There's certainly no shortage of cauliflower recipes on this blog and each recipe highlights just how versatile the often maligned cauliflower can be. There's the unusual cauliflower couscous, Italian cauliflower fritters, Indian inspired cauliflower pakoras, cauliflower and stilton soup and to finish off, that all time favourite, cauliflower with bechamel sauce
The dish I'm making this week is Ottolenghi's Cauliflower Cake which would be best described as a crustless quiche. There's lots of eggs and lots of cheese and having made it, I think it's one of those recipes that can be constantly adapted - changing the cheese types or herbs or spices used will totally transform the dish. I'd also recommend replacing some of the cauliflower with broccoli or brussels sprouts.
1 medium cauliflower, cut into florets
1 red onion
small sprig fresh rosemary, finely chopped
8 large eggs
large handful basil leaves, ripped
170 grams plain flour
2½ teaspoons baking powder
½ teaspoon turmeric (this just enhances the colour)
200 grams cheese (I used a mix of parmesan and cheddar)
sea salt and ground white pepper
From the medium sized cauliflower I managed to get 720 grams of prepared florets. I don't think you need to be too obsessed about the weight - if you're under or over it really shouldn't matter.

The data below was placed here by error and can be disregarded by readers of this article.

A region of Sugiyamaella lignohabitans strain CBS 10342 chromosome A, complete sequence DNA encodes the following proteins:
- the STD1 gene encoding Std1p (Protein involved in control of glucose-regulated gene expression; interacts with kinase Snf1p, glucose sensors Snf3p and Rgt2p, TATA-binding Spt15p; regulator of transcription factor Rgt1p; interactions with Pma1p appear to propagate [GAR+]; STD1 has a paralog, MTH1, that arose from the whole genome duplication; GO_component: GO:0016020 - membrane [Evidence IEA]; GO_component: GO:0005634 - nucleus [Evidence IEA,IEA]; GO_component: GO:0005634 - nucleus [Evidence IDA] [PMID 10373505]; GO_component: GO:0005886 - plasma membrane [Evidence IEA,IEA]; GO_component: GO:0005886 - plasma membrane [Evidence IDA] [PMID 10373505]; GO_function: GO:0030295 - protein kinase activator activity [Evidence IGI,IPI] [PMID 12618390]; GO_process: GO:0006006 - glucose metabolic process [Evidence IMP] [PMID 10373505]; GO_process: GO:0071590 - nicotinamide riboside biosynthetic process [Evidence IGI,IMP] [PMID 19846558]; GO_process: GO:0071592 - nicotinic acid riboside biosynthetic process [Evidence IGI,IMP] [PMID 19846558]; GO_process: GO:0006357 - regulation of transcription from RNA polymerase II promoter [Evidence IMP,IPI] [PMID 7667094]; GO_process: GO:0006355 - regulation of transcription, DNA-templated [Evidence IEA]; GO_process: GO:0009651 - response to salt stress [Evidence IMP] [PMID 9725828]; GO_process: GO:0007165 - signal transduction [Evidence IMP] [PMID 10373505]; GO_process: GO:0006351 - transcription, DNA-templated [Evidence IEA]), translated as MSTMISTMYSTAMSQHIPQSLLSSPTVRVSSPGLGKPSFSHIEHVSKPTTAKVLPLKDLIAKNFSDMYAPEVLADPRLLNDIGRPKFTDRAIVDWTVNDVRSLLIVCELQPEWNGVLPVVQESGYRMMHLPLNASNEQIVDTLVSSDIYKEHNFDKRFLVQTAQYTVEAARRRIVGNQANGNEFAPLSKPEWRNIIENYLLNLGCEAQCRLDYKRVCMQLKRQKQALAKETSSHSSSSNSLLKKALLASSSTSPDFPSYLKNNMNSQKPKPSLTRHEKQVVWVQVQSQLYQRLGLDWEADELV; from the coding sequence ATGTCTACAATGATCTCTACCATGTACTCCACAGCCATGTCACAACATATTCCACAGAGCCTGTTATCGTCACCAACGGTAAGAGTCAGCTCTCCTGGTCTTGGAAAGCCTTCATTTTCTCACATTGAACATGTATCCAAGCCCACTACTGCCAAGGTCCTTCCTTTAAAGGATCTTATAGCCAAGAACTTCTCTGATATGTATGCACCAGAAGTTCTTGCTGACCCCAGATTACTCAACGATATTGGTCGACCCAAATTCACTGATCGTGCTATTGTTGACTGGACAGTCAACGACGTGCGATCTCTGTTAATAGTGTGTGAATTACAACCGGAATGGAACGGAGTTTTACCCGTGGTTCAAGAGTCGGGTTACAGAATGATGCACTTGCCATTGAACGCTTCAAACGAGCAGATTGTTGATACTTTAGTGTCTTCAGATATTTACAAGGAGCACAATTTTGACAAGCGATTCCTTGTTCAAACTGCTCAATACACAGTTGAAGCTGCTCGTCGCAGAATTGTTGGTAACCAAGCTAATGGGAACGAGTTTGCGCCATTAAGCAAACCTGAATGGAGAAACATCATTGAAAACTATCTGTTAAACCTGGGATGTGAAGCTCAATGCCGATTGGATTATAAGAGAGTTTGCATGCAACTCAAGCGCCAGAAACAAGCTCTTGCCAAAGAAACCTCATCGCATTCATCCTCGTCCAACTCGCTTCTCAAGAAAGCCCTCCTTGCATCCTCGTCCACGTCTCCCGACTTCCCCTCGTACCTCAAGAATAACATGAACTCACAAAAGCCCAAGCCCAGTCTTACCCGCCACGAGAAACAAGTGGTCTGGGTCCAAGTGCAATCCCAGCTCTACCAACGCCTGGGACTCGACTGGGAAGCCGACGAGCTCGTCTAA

Boil the cauliflower until soft, drain well and allow to cool completely. While the cauliflower is cooking prepare the onion.
Cut the onion in half and then cut a few slices off each half to use as decoration - roughly chop the rest of the onion. Heat a little oil and a knob of butter in a pan over a low heat and add the chopped onion and rosemary - sauté gently until softened and golden. Set this aside to cool.
Sift the flour, baking powder and turmeric together into a bowl. Add in the grated cheese, salt and pepper - use a fork to mix the cheese through the flour.
In another bowl, whisk the eggs with the basil and cooled onion mixture - pour this into the combined flour mixture. Whisk to create a smoothish batter - it won't be perfectly smooth due to the cheese and onions.
Now tip in the cooled, cooked cauliflower and still using a whisk stir it until evenly distributed through the batter.
Pour this into a well-greased and baking paper lined springform pan - top the cake with the reserved slices of onion.
For the best result I'd probably use a silicon tin as the cheese content of this cake makes it prone to sticking even in non-stick pans.
Bake in a preheated 170°C oven until cooked through and golden - about 40 to 50 minutes depending on the size of the pan used.
Before trying to un-mould, make sure you run a flat-blade knife around the edge to ensure it won't stick.
As it's Melbourne Cup day on Tuesday, entertaining is certainly on the agenda - so I've also made this cake in a more portable form.
I've made individual cakes using a large muffin tin - you should get somewhere between 10 and 12 cakes from the mix. Time taken to cook is around 20 minutes - for best results do use silicon cases. While you can enjoy these straight from the oven, they are just as good served cold.